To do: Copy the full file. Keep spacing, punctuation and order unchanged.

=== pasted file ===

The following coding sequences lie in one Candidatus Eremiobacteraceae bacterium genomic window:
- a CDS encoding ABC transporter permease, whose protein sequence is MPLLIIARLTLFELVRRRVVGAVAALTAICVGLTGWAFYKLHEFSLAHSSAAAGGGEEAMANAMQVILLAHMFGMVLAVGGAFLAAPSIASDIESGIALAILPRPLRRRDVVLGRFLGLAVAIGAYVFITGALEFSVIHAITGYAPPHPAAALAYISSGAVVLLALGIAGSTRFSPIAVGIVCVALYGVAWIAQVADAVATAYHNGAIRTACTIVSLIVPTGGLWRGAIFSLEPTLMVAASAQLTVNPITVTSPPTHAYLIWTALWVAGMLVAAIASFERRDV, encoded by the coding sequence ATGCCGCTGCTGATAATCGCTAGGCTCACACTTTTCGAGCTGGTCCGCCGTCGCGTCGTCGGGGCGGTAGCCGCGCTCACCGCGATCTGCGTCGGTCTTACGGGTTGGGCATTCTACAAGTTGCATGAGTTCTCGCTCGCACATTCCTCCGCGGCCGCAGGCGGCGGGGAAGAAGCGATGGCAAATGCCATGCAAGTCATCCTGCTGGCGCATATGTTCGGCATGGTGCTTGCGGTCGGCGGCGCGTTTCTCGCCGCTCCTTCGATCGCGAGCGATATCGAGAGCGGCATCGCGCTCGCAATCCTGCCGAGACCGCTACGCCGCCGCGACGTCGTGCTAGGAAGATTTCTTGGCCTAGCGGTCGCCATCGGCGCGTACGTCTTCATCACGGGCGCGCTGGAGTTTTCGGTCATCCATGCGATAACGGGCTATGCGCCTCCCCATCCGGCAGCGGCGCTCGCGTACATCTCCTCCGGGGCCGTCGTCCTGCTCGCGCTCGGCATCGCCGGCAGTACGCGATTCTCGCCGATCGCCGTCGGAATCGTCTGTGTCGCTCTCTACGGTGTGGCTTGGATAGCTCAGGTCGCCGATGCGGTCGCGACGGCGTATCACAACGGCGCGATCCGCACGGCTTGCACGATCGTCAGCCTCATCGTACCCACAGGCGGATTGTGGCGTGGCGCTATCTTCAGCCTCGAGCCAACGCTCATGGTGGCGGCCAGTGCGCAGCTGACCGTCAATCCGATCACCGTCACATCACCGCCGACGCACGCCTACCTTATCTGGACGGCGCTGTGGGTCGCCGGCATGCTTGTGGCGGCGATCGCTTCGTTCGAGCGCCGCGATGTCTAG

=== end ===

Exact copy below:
The following coding sequences lie in one Candidatus Eremiobacteraceae bacterium genomic window:
- a CDS encoding ABC transporter permease, whose protein sequence is MPLLIIARLTLFELVRRRVVGAVAALTAICVGLTGWAFYKLHEFSLAHSSAAAGGGEEAMANAMQVILLAHMFGMVLAVGGAFLAAPSIASDIESGIALAILPRPLRRRDVVLGRFLGLAVAIGAYVFITGALEFSVIHAITGYAPPHPAAALAYISSGAVVLLALGIAGSTRFSPIAVGIVCVALYGVAWIAQVADAVATAYHNGAIRTACTIVSLIVPTGGLWRGAIFSLEPTLMVAASAQLTVNPITVTSPPTHAYLIWTALWVAGMLVAAIASFERRDV, encoded by the coding sequence ATGCCGCTGCTGATAATCGCTAGGCTCACACTTTTCGAGCTGGTCCGCCGTCGCGTCGTCGGGGCGGTAGCCGCGCTCACCGCGATCTGCGTCGGTCTTACGGGTTGGGCATTCTACAAGTTGCATGAGTTCTCGCTCGCACATTCCTCCGCGGCCGCAGGCGGCGGGGAAGAAGCGATGGCAAATGCCATGCAAGTCATCCTGCTGGCGCATATGTTCGGCATGGTGCTTGCGGTCGGCGGCGCGTTTCTCGCCGCTCCTTCGATCGCGAGCGATATCGAGAGCGGCATCGCGCTCGCAATCCTGCCGAGACCGCTACGCCGCCGCGACGTCGTGCTAGGAAGATTTCTTGGCCTAGCGGTCGCCATCGGCGCGTACGTCTTCATCACGGGCGCGCTGGAGTTTTCGGTCATCCATGCGATAACGGGCTATGCGCCTCCCCATCCGGCAGCGGCGCTCGCGTACATCTCCTCCGGGGCCGTCGTCCTGCTCGCGCTCGGCATCGCCGGCAGTACGCGATTCTCGCCGATCGCCGTCGGAATCGTCTGTGTCGCTCTCTACGGTGTGGCTTGGATAGCTCAGGTCGCCGATGCGGTCGCGACGGCGTATCACAACGGCGCGATCCGCACGGCTTGCACGATCGTCAGCCTCATCGTACCCACAGGCGGATTGTGGCGTGGCGCTATCTTCAGCCTCGAGCCAACGCTCATGGTGGCGGCCAGTGCGCAGCTGACCGTCAATCCGATCACCGTCACATCACCGCCGACGCACGCCTACCTTATCTGGACGGCGCTGTGGGTCGCCGGCATGCTTGTGGCGGCGATCGCTTCGTTCGAGCGCCGCGATGTCTAG